Abilify wins.

I put up a tough fight, but in the end, with serious commitments looming, I decided to surrender and let Abilify have this match.

Titering down very slowly and using the every-other-day method really did work. I was down to 2.5mg every other day and had great results doing this for two weeks.  It was at day five of being completely off the med when I noticed the subtle withdrawal signs creeping in, and by day seven I made the decision to go back to the 2.5mg every other day until the end of next month.

I don’t want to discourage anyone  who is also trying to remove this drug from their regimen.  Keep at it, and do it safely.  This is just a really tough nut to crack.  For me personally, there were two extremely stressful events that occurred just two days apart shortly after I stopped taking Abilify altogether.  It was just bad timing.

Or, was it?

Let’s get technical; what I was sliding into was  a mild psychosis.  Racing thoughts, mild paranoia, mild emotional changes, mild personality changes.  Even my husband noticed.  Wait – isn’t this why my dose of Abilify was increased late last winter?  Why, yes, it was.  So, after I stabilized on 2.5mg every other day again, I researched whether or not antipsychotic withdrawal can provoke psychosis.  Lo’ and behold, an abstract with the exact title appeared among my hits.

Evidence for a rapid onset psychosis (supersensitivity psychosis) following clozapine withdrawal was found and weaker evidence that this might occur with some other antipsychotic drugs. Some cases were reported in people without a psychiatric history. It appears that the psychosis may be a feature of drug withdrawal rather than the re-emergence of an underlying illness, at least in some patients. Meta-analyses of withdrawal studies have suggested that antipsychotic discontinuation may also increase the risk of relapse over and above the risk because of the underlying disorder, but not all individual studies show this effect. Mechanisms may relate to brain adaptations to long-term drug use but data are sparse.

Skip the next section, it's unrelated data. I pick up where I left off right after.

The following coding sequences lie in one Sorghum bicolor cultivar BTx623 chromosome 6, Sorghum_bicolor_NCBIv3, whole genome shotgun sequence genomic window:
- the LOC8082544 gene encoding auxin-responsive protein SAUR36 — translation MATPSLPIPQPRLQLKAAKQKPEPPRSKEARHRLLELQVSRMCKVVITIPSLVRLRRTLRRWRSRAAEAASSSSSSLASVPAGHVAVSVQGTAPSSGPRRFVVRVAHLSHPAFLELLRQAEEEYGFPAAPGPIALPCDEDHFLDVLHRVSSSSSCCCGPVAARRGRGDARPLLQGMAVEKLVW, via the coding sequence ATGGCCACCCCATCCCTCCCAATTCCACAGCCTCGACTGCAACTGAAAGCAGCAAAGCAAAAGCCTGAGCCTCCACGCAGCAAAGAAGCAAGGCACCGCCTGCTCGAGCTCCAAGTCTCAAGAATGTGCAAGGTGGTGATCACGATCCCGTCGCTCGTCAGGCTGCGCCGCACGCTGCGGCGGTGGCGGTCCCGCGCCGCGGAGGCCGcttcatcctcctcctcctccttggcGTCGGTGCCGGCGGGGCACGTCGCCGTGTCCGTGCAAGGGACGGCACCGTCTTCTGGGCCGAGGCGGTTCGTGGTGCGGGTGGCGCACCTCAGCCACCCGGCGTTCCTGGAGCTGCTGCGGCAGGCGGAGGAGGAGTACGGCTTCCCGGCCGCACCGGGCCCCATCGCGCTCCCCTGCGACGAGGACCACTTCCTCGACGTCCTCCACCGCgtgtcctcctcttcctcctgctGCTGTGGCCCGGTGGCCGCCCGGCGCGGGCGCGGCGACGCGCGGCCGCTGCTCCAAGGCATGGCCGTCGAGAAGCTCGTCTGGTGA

Not conclusive but there’s enough there to make one wonder, especially since I am so sensitive to Abilify in the first place.

Of course the big question is whether what I experienced was indeed withdrawal or my manic-depression rearing its ugly head again.  I am, after all, Bipolar I.  Antipsychotics reduce the level of dopamine so when the drug is cut off the brain needs to get used to making it again.  Quite a tall order for a brain that can’t regulate itself in the first place.  So, were the symptoms of mild psychosis due to my brain trying to kickstart dopamine production again?  It turns out there is a set of three criteria to determine whether or not the symptoms experienced are a result of withdrawal:

  • [Keeping in mind the half-life of the drug] The problems begin immediately after reducing or stopping the drug. (If the original problem has been treated, it should be some time before the symptoms come back, if ever.)
  • The symptoms disappear if you go back on the drug, or raise the dose.
  • You are experiencing new symptoms as well as some of those that were a feature of your original condition (flu-like symptoms as well as depression, for instance).

[The above information came from a wonderful pamphlet from www.mind.org.uk called, ‘Making sense of coming off psychiatric drugs.’  It is highly worth the read, covers many types of psychiatric drugs (not just antipsychotics) and can be downloaded as a PDF booklet for 1GBP here.]

Bingo.

Withdrawal.  Again.

As it turns out, the half-life of Abilify is 3.5 to 6 days, so the onset of my withdrawal symptoms completely fits the profile.  My symptoms disappeared after beginning the drug again and the personality changes and paranoia completely evaporated within 36 hours of my jumpstart, 5mg ‘superdose.’

Being armed with this knowledge makes me all the more anxious to cut antipsychotics out of my regimen entirely. I understand that should I be unable to manage mania or psychosis in the future I may have to return to using this class of drug.  The plan for now, however, is to return from an extended trip at the end of September, cut the 2.5mg dose every other day into even smaller slivers and take to my bed if necessary to quit Abilify once and for all.

The moral of the story is antipsychotics are very serious medications and should not be taken lightly.  Nor should the withdrawal some people experience.  Patients need to be their own advocates when making decisions regarding to take or not to take this class of medication and the Misuse and Abuse of Antipsychotics needs to be addressed.

As I said at the beginning of this post, if you’re reading this and trying to eliminate antipsychotics from your cocktail, do it smartly.  Consult with your physician, educate yourself about the drug you are taking, it’s half-life and the potential withdrawal symptoms.  Don’t rush.  And if it doesn’t turn out the way you hoped the first time around, don’t be afraid to surrender, regroup and try it again.

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